Stereophile's Test CD 2 Tracks 3-4
 Acoustic Drum Solo (DDD) 3:37
Russ Henry (Yamaha drums)
 Acoustic guitar solo (DDD) 3:07
Gavin Lurssen (steel-strung Martin D-28 guitar)
Recording Venue: David Manley Recording Studio, Chino, CA
Recording Date: November 9, 1991
Recording Engineers: Robert Harley, David Manley
Microphones: Manley Gold Reference Stereo in crossed, coincident figure-8 configuration
Recorder: Manley Analogue to Digital Converter, Panasonic 3700 DAT
Robert Harley writes that when the idea of making a second Stereophile Test CD was proposed, he "jumped at the chance to record some fresh tracks. The plan was to record acoustic instruments in a fairly live studio with a single pair of microphones and a very pure and simple signal path. No artificial reverberation, no 'accent' mikes, no signal processing, no equalization, and no compression. In short, I wanted to capture the natural sound of the instruments in the room without electronic 'enhancement'—the engineer as transcriber rather than creator. The session would also give me the opportunity to describe and photograph the performers' and microphones' positions in the room, giving Test CD listeners a visual perspective of the sounds they were hearing.
"There was no better place to do this than David Manley's recently built recording studio a few miles from the Vacuum Tube Logic factory in Chino, California. Everything about the studio was ideal for this project, from the room's acoustic design to the recording signal path. The recording room, which is 29' wide, 38' long, and has a 12' ceiling that peaks at 17', was designed by David for making purist recordings. The room is very live as recording studios go, with wood walls and ceiling. The four side walls form low-frequency slat absorbers (60% of their area) to control the low-frequency reverberation time. Solid construction and double-doors provide acoustic isolation.
"Although the room is superb, what really sets this studio apart is the microphones and signal path. Every piece of electronics in the signal chain is tubed and designed by David—microphones, mixer, monitoring electronics, and analog tape machine electronics. The microphone used in these two recordings was the Manley Gold Reference Stereo (tracks recorded with the mono version, the Gold Reference, weren't included on the Test CD). Both types were built from scratch—including having the 3µm diaphragms sputtered with gold. The dual-capsule stereo microphone was used in its figure-8 pattern, in a Blumlein (crossed figure-8) configuration. Inside the stereo microphone are eight triode tubes (in four envelopes), which amplify the microphone level signal to line level. The microphone preamp is thus in the microphone. This technique not only obviates the need for a transformer in the microphone, but also eliminates the usual practice of sending tiny microphone-level signals (a few millivolts) down long cables to the microphone preamp, usually found in the recording console. The microphones are mounted in upside-down microphone stands and hung on beams suspended from the ceiling. The entire beam assembly can be raised and lowered by a pulley system. This arrangement keeps cables off the floor and prevents footfalls and other structure-borne vibration from getting in the mikes.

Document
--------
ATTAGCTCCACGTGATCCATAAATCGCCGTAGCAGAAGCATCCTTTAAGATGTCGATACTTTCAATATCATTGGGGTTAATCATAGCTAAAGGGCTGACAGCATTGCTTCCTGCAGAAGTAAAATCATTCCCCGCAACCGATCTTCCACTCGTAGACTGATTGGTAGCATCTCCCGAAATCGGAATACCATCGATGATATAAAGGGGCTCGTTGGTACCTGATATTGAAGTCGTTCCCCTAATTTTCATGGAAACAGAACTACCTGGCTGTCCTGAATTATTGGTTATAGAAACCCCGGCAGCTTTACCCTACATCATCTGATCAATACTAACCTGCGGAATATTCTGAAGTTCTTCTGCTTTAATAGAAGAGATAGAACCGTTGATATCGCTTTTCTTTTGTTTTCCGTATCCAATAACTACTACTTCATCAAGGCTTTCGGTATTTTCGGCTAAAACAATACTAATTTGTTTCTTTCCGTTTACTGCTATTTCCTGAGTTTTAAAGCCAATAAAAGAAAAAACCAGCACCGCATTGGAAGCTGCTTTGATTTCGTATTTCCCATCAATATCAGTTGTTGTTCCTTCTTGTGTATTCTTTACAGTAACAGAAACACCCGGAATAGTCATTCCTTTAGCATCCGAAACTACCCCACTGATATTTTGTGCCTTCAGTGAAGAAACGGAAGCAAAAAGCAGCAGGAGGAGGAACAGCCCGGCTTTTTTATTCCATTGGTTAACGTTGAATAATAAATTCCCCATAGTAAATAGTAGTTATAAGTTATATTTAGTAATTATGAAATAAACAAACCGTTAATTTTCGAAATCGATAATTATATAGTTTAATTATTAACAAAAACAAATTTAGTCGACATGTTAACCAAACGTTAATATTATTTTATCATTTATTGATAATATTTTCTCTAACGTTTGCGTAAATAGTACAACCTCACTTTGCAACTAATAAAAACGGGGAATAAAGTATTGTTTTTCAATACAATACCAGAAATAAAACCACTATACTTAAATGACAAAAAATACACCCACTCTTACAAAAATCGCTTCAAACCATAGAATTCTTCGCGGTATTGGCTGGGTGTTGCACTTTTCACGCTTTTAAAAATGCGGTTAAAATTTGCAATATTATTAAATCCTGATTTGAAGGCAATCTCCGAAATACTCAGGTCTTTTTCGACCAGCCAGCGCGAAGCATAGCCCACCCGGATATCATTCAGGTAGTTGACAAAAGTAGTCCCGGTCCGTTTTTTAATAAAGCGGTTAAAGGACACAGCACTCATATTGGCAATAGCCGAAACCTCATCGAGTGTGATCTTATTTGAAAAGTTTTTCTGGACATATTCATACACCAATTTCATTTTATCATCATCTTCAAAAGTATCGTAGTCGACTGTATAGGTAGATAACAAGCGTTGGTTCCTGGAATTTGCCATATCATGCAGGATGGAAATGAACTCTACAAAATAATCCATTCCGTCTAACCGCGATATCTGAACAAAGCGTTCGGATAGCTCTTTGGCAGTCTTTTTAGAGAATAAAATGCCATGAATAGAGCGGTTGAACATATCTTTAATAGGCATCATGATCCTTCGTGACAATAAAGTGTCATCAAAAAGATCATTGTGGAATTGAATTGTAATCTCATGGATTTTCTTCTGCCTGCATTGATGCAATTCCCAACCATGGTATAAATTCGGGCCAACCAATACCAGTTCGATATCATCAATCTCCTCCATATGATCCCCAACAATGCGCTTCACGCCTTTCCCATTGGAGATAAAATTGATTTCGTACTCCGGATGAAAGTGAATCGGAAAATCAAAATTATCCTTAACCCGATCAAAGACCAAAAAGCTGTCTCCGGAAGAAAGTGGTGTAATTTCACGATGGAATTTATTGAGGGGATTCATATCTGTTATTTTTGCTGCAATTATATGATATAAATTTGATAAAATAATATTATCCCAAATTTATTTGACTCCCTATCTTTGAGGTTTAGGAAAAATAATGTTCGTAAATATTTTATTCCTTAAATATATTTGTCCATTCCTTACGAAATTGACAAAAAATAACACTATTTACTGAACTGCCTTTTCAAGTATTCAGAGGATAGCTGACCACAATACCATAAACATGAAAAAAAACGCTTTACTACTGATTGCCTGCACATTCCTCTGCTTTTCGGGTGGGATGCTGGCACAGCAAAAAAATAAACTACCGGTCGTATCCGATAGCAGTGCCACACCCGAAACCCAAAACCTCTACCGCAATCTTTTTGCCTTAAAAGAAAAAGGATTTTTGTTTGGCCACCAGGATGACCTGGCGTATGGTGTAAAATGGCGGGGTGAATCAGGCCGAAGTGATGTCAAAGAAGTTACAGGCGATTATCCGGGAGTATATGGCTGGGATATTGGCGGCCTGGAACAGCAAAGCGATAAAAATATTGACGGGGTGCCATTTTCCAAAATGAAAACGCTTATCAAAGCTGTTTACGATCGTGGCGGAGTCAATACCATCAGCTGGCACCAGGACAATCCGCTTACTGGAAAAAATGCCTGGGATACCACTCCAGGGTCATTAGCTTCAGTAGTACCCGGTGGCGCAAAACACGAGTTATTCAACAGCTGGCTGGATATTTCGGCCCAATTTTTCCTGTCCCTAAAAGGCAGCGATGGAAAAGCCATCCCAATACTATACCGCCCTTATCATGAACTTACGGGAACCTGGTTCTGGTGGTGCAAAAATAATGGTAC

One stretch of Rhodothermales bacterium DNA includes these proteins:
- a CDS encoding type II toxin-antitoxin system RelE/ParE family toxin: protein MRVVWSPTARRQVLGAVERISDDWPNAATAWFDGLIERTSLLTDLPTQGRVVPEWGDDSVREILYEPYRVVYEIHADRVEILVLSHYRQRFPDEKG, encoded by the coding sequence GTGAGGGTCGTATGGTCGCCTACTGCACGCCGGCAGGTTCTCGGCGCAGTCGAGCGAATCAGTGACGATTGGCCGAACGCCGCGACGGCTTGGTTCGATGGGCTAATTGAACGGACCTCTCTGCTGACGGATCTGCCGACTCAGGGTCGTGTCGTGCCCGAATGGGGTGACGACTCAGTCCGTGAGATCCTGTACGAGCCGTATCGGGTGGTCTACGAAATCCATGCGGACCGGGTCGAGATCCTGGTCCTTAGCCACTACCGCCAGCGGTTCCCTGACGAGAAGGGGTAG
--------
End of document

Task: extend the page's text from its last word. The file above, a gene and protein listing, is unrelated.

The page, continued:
"David's recording console is very different from those found in today's recording studios. Modern consoles are usually the size of a pool table and covered by many hundreds of buttons and knobs—with many hundreds of corresponding components underneath. These often include dozens of op-amps (5532s are very popular), cheap capacitors, carbon resistors, and yards of pcb traces—all powered by supplies with poor isolation and regulation. By contrast, David's console is a small rectangular box the size of a preamp with 10 knobs to adjust the levels of up to 10 microphones, two master level controls, and monitoring level adjustments. The all-tube circuit is based on the VTL Ultimate Preamplifier and uses the new (and very expensive) MIT capacitors.
"The mixer's stereo output drives the Manley Reference A/D converter (which in turn drives two DAT machines) and the input of a vintage Studer C37 ½" analog tape machine retrofitted with David's custom tubed record and playback electronics. Also on hand is a Mitsubishi X-86 HS open-reel digital 2-track. The 'HS' stands for high sampling rate (96kHz), and the machine has 20-bit A/D converters, 20-bit storage, and 20-bit D/A converters. We chose not to use the Mitsubishi for this session: besides having to throw away the four extra bits of resolution when making a 16-bit CD master tape, we would have had to sample-rate-convert from 96kHz to the CD's 44.1kHz, a major sonic compromise. When making the CD master tape, we used the DAT masters as the source.